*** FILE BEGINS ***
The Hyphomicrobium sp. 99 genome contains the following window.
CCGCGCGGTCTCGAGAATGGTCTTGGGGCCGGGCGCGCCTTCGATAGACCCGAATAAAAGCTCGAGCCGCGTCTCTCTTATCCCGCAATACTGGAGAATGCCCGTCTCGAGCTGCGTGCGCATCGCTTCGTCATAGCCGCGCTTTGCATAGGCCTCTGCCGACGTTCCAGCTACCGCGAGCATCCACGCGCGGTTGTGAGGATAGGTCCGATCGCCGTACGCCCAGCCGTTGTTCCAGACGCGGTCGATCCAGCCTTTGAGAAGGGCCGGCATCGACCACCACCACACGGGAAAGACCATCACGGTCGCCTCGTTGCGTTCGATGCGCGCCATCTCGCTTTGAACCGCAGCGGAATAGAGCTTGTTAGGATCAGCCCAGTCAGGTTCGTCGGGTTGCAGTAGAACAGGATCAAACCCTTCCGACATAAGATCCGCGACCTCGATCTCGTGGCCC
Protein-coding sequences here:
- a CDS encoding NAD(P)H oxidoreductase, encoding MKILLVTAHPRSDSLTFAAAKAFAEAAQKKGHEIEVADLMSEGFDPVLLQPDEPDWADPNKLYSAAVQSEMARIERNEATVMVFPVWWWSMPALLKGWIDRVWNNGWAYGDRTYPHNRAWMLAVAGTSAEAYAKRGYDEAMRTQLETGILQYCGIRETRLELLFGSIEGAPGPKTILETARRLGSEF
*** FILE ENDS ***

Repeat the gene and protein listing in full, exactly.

The Hyphomicrobium sp. 99 genome contains the following window.
CCGCGCGGTCTCGAGAATGGTCTTGGGGCCGGGCGCGCCTTCGATAGACCCGAATAAAAGCTCGAGCCGCGTCTCTCTTATCCCGCAATACTGGAGAATGCCCGTCTCGAGCTGCGTGCGCATCGCTTCGTCATAGCCGCGCTTTGCATAGGCCTCTGCCGACGTTCCAGCTACCGCGAGCATCCACGCGCGGTTGTGAGGATAGGTCCGATCGCCGTACGCCCAGCCGTTGTTCCAGACGCGGTCGATCCAGCCTTTGAGAAGGGCCGGCATCGACCACCACCACACGGGAAAGACCATCACGGTCGCCTCGTTGCGTTCGATGCGCGCCATCTCGCTTTGAACCGCAGCGGAATAGAGCTTGTTAGGATCAGCCCAGTCAGGTTCGTCGGGTTGCAGTAGAACAGGATCAAACCCTTCCGACATAAGATCCGCGACCTCGATCTCGTGGCCC
Protein-coding sequences here:
- a CDS encoding NAD(P)H oxidoreductase, encoding MKILLVTAHPRSDSLTFAAAKAFAEAAQKKGHEIEVADLMSEGFDPVLLQPDEPDWADPNKLYSAAVQSEMARIERNEATVMVFPVWWWSMPALLKGWIDRVWNNGWAYGDRTYPHNRAWMLAVAGTSAEAYAKRGYDEAMRTQLETGILQYCGIRETRLELLFGSIEGAPGPKTILETARRLGSEF